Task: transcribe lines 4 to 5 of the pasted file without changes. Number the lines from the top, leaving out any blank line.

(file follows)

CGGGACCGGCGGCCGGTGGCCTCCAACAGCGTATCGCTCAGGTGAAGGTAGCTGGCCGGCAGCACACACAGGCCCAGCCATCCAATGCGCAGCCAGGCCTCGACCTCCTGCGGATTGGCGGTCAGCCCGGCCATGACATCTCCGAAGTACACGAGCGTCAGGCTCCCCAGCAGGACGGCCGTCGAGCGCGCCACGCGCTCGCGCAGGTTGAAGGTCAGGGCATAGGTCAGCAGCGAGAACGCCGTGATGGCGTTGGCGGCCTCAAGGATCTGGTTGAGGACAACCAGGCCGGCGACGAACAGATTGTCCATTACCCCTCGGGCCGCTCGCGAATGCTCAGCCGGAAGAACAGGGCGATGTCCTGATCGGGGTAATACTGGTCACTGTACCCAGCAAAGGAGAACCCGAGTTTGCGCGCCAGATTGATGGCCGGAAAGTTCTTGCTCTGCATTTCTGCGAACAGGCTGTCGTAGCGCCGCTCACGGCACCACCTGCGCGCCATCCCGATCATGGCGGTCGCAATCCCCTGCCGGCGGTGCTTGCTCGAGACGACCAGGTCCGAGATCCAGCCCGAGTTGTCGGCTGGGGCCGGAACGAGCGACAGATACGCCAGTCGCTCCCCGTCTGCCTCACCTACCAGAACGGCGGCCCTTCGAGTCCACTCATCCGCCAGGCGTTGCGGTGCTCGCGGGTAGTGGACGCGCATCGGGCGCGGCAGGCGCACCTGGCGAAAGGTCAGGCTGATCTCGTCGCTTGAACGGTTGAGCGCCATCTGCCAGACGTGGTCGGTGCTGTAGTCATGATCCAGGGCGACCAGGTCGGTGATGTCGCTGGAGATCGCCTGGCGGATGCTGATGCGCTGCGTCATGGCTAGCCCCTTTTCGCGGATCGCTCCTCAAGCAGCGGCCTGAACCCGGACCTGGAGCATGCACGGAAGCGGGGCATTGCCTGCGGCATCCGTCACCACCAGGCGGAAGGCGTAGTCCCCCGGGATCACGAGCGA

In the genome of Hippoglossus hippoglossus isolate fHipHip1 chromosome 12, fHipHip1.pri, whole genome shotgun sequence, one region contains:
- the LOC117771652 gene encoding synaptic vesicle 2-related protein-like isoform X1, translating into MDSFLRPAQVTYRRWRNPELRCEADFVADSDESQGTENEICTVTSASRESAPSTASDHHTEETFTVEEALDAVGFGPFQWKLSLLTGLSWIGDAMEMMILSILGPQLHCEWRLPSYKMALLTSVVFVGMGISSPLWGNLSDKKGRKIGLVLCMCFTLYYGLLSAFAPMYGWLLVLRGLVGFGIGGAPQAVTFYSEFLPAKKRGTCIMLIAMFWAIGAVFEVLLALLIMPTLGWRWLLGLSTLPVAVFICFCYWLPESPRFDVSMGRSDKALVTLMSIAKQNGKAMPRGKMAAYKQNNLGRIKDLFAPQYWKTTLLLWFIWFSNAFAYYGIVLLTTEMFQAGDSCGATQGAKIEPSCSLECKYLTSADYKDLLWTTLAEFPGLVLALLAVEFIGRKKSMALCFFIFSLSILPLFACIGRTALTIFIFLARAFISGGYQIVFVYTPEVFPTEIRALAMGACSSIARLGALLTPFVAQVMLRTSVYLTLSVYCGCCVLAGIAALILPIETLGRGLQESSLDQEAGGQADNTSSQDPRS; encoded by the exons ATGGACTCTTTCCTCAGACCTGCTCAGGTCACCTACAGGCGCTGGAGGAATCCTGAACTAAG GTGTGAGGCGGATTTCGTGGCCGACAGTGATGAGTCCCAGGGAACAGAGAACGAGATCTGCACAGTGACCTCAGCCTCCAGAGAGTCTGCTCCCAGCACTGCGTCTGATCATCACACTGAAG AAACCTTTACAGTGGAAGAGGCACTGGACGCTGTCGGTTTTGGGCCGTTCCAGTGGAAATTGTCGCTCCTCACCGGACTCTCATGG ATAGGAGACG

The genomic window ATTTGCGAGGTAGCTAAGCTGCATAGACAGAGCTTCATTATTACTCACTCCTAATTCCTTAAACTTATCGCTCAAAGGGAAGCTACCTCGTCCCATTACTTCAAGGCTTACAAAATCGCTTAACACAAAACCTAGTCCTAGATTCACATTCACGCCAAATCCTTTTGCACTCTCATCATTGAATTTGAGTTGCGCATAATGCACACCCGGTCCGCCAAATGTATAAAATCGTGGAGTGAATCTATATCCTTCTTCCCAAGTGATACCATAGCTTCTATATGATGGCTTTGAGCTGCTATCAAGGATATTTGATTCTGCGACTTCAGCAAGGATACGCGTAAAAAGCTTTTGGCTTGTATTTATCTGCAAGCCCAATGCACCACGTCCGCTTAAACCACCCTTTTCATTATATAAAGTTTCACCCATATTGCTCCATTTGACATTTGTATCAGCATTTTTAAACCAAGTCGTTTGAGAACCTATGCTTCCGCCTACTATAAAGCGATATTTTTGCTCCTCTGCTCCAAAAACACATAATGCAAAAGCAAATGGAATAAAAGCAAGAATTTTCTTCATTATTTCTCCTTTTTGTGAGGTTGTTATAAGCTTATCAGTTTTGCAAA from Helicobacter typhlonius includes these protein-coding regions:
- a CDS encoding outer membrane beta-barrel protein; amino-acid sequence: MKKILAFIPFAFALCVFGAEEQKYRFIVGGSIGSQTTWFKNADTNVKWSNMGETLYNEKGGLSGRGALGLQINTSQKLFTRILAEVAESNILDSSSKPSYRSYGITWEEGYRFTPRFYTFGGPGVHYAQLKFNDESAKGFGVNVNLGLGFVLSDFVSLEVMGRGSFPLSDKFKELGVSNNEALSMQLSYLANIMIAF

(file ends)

The genomic window ATTTGCGAGGTAGCTAAGCTGCATAGACAGAGCTTCATTATTACTCACTCCTAATTCCTTAAACTTATCGCTCAAAGGGAAGCTACCTCGTCCCATTACTTCAAGGCTTACAAAATCGCTTAACACAAAACCTAGTCCTAGATTCACATTCACGCCAAATCCTTTTGCACTCTCATCATTGAATTTGAGTTGCGCATAATGCACACCCGGTCCGCCAAATGTATAAAATCGTGGAGTGAATCTATATCCTTCTTCCCAAGTGATACCATAGCTTCTATATGATGGCTTTGAGCTGCTATCAAGGATATTTGATTCTGCGACTTCAGCAAGGATACGCGTAAAAAGCTTTTGGCTTGTATTTATCTGCAAGCCCAATGCACCACGTCCGCTTAAACCACCCTTTTCATTATATAAAGTTTCACCCATATTGCTCCATTTGACATTTGTATCAGCATTTTTAAACCAAGTCGTTTGAGAACCTATGCTTCCGCCTACTATAAAGCGATATTTTTGCTCCTCTGCTCCAAAAACACATAATGCAAAAGCAAATGGAATAAAAGCAAGAATTTTCTTCATTATTTCTCCTTTTTGTGAGGTTGTTATAAGCTTATCAGTTTTGCAAA from Helicobacter typhlonius includes these protein-coding regions:
- a CDS encoding outer membrane beta-barrel protein; amino-acid sequence: MKKILAFIPFAFALCVFGAEEQKYRFIVGGSIGSQTTWFKNADTNVKWSNMGETLYNEKGGLSGRGALGLQINTSQKLFTRILAEVAESNILDSSSKPSYRSYGITWEEGYRFTPRFYTFGGPGVHYAQLKFNDESAKGFGVNVNLGLGFVLSDFVSLEVMGRGSFPLSDKFKELGVSNNEALSMQLSYLANIMIAF